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Printed from https://www.writing.com/main/newsletters/action/archives/id/11746-Writing-Your-First-Romance.html
Romance/Love: January 11, 2023 Issue [#11746]




 This week: Writing Your First Romance
  Edited by: Lilli ☕️ 🧿
                             More Newsletters By This Editor  

Table of Contents

1. About this Newsletter
2. A Word from our Sponsor
3. Letter from the Editor
4. Editor's Picks
5. A Word from Writing.Com
6. Ask & Answer
7. Removal instructions

About This Newsletter

“You can't write any form of fiction unless you enjoy reading it. You must be sincere in your approach. It's no good despising the form. So many people think they could earn some money from writing something for which they have no affection. It won't work. The first thing you have to have is belief.”
~ Charlotte Bingham

“Honestly...this is why I write. I write to get the happy ending I sometimes feel is eluding me. I write for my sanity.”
~ Debora Dennis


Word from our sponsor

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Letter from the editor

Have you ever thought about writing a romance story? While romance may seem like the easiest genre to write, it really isn't. The average romance reader is smart, discerning, and not easily impressed. Creating a successful romance takes a thoughtful strategy. It won’t just happen magically - much like real love!

Just as with all story-writing, in whichever genre, there is a formula to follow - or at least use as a guideline.

*Heartb* The Recipe:
To create a satisfying romance novel, you need to follow a tried and true formula. And here it is; plain and simple:

Boy meets girl *Right* Boy loses girl. *Right* Boy gets girl


There’s no use in trying to break this mold because most romance readers expect this formula. The good news is that there are countless ways that you can write this story!

*Heartb* Familiar and Easy plots:
         *Bulletb* Friends become lovers
         *Bulletb* Soulmates, fate
         *Bulletb* A second chance to love again

While there are different devices you can use in your story, you can’t go wrong with the above tropes. Readers want to see themselves as the heroine. They want to believe that this love interest can exist, and they want the story to be in some way relatable to their own lives.

*Heartb* The heroine:
Create a heroine that reflects your average reader or target audience. Your heroine and the reader should share some sympathetic characteristics. Here are some ideas you can use to reflect the reader in your romance novel:

         *Bulletb* Age and physical attributes (hair color, eye color, ethnicity) of your protagonist
         *Bulletb* The mentality of your protagonist
         *Bulletb* Where your protagonist lives / story setting
         *Bulletb* The protagonist's job

*Heartb* The love interest:
To create the perfect love interest, be sure to give him some imperfections! The protagonist shouldn’t immediately love him or, even if she does, there should be something that gives her pause (age, a mysterious scar, job, etc.).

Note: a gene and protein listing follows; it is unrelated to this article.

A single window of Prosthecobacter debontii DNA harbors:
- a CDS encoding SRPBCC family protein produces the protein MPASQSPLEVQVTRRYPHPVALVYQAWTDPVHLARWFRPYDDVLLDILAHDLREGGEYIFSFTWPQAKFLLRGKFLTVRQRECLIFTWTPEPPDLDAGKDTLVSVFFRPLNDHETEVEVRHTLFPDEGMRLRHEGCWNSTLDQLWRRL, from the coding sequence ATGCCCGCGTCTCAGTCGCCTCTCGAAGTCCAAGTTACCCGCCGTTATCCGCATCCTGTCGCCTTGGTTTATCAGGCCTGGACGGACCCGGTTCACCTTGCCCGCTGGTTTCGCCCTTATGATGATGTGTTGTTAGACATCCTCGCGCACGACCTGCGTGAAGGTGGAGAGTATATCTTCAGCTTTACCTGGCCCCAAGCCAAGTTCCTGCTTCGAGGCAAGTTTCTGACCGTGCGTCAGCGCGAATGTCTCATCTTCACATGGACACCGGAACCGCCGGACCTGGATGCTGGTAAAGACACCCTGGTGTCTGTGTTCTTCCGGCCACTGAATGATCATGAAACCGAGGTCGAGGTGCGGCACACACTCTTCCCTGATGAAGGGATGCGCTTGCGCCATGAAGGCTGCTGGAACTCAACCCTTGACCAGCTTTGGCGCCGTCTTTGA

Engage your readers by making them fall in love with him, too. It’s not enough for the heroine to love him, the reader needs to 'get it'. Make the reader care about both main characters. In other words, don’t just objectify the hero. He should have faults but a true admiration for the heroine. And he should have a growth arc through the story as well.

*Heartb* The Motivation:
What is driving these two characters into a romance with one another? To help you with this, make sure you develop a background for each of these characters. This is especially true when writing romance stories.

Romance characters can sometimes fall flat so it's important to pay attention to motivation. Motivation is the reason behind the actions of a character. It can be something they believe about themselves, something they believe about the other person, or something they want to happen (or not happen). Motivations are often born out of the backstory of the characters. For example, perhaps the heroine doesn’t trust men because her father left her mother.

*Heartb* Where are we?
As you know, you use setting to create the mood and atmosphere of your story. But the setting can also become a main character in your romance novel. You can do historical, you can do contemporary. You can do bucolic, you can do metropolitan. Whichever setting you choose, use it to add tension to the characters in some way.

*Heartb* All's well that ends well!
Create a satisfying ending to your story. If you don’t, there is the risk of disappointing your readers. That’s not good. The best plot is the one where the boy gets the girl at the end. Period. So, no matter what it takes to get your characters to this ending, make it happen.


Editor's Picks

 
STATIC
The Nerve Of It All  (18+)
The perfect lover would be a dream come true.
#2287375 by Bob'n Around


 
STATIC
Paths We Choose: Choosing Joy (Ch 1)  (13+)
Juliet is confronted with meeting the man who now owns her family estate.
#2286142 by Sarah Rae


 
STATIC
Sunset--Sunrise  (E)
A woman shares the sunset with her husband so far away.
#2283615 by Bikerider


 
STATIC
A Sinner's Last Hope  (E)
A Poem of Heartbreak from a man who has lost his love. Yet remains hopeful.
#2280737 by Heavy hearted but Hopeful


 
STATIC
Lost  (E)
What is true love? And where do you find it? Do you even care to know? Well, one man does.
#2280445 by Joseph Mack


STATIC
Strawberry Shortstop  (GC)
Baseball can be fun once you get to know the players... especially the shortstop.
#2279738 by Kåre Enga 🇹🇭 Udon Thani


 
STATIC
Drive  (18+)
A summer fling, long ago. (Rhythms & Writing, July 2022)
#2277769 by L_P

 
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